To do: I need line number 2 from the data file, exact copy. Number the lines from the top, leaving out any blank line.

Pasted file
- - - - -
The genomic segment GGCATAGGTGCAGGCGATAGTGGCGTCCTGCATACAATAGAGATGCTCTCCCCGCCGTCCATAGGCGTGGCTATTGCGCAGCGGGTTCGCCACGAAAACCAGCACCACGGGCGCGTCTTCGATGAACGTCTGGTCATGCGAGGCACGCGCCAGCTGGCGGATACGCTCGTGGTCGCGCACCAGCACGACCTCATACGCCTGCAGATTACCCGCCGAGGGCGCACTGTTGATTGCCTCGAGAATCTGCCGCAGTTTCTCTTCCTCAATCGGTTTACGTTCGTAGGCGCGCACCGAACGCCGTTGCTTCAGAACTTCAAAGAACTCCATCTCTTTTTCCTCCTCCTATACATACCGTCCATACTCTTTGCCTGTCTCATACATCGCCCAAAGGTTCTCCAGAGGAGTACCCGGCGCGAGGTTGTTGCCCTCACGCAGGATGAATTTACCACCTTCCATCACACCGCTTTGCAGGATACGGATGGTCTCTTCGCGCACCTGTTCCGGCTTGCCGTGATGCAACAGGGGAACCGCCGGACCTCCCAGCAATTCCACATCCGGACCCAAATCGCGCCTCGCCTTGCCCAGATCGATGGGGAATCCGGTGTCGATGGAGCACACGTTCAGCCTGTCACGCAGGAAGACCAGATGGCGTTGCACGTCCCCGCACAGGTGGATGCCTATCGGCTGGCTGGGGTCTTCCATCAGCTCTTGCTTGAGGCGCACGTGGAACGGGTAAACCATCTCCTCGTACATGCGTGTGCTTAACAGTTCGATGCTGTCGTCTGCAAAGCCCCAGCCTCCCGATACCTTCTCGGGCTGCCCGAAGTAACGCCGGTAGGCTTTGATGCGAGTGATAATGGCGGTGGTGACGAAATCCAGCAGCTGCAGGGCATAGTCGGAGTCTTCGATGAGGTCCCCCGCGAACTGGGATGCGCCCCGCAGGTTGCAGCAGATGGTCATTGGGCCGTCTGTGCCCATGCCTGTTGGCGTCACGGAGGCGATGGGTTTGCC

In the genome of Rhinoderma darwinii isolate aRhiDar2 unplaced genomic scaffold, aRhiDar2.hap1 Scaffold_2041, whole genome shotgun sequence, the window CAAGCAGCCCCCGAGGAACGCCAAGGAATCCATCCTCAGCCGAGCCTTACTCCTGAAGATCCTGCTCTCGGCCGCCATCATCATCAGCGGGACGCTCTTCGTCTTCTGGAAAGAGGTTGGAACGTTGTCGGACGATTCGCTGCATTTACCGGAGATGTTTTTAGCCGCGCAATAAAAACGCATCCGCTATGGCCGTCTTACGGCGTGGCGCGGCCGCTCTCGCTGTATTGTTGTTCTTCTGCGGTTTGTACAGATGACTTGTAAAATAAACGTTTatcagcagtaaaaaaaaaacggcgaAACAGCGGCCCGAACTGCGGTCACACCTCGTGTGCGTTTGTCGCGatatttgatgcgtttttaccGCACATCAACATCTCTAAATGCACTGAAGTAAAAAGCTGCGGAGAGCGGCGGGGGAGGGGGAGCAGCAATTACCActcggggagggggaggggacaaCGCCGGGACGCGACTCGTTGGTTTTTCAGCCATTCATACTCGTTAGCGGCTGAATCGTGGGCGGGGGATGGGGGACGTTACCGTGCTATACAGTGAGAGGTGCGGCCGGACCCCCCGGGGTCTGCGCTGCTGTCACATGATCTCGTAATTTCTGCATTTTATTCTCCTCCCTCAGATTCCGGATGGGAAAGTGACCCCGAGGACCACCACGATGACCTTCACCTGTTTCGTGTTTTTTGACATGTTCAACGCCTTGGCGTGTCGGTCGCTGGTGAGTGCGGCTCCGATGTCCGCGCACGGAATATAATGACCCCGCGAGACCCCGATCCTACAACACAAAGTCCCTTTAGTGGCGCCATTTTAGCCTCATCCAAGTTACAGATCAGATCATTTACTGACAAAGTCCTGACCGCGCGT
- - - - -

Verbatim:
In the genome of Rhinoderma darwinii isolate aRhiDar2 unplaced genomic scaffold, aRhiDar2.hap1 Scaffold_2041, whole genome shotgun sequence, the window CAAGCAGCCCCCGAGGAACGCCAAGGAATCCATCCTCAGCCGAGCCTTACTCCTGAAGATCCTGCTCTCGGCCGCCATCATCATCAGCGGGACGCTCTTCGTCTTCTGGAAAGAGGTTGGAACGTTGTCGGACGATTCGCTGCATTTACCGGAGATGTTTTTAGCCGCGCAATAAAAACGCATCCGCTATGGCCGTCTTACGGCGTGGCGCGGCCGCTCTCGCTGTATTGTTGTTCTTCTGCGGTTTGTACAGATGACTTGTAAAATAAACGTTTatcagcagtaaaaaaaaaacggcgaAACAGCGGCCCGAACTGCGGTCACACCTCGTGTGCGTTTGTCGCGatatttgatgcgtttttaccGCACATCAACATCTCTAAATGCACTGAAGTAAAAAGCTGCGGAGAGCGGCGGGGGAGGGGGAGCAGCAATTACCActcggggagggggaggggacaaCGCCGGGACGCGACTCGTTGGTTTTTCAGCCATTCATACTCGTTAGCGGCTGAATCGTGGGCGGGGGATGGGGGACGTTACCGTGCTATACAGTGAGAGGTGCGGCCGGACCCCCCGGGGTCTGCGCTGCTGTCACATGATCTCGTAATTTCTGCATTTTATTCTCCTCCCTCAGATTCCGGATGGGAAAGTGACCCCGAGGACCACCACGATGACCTTCACCTGTTTCGTGTTTTTTGACATGTTCAACGCCTTGGCGTGTCGGTCGCTGGTGAGTGCGGCTCCGATGTCCGCGCACGGAATATAATGACCCCGCGAGACCCCGATCCTACAACACAAAGTCCCTTTAGTGGCGCCATTTTAGCCTCATCCAAGTTACAGATCAGATCATTTACTGACAAAGTCCTGACCGCGCGT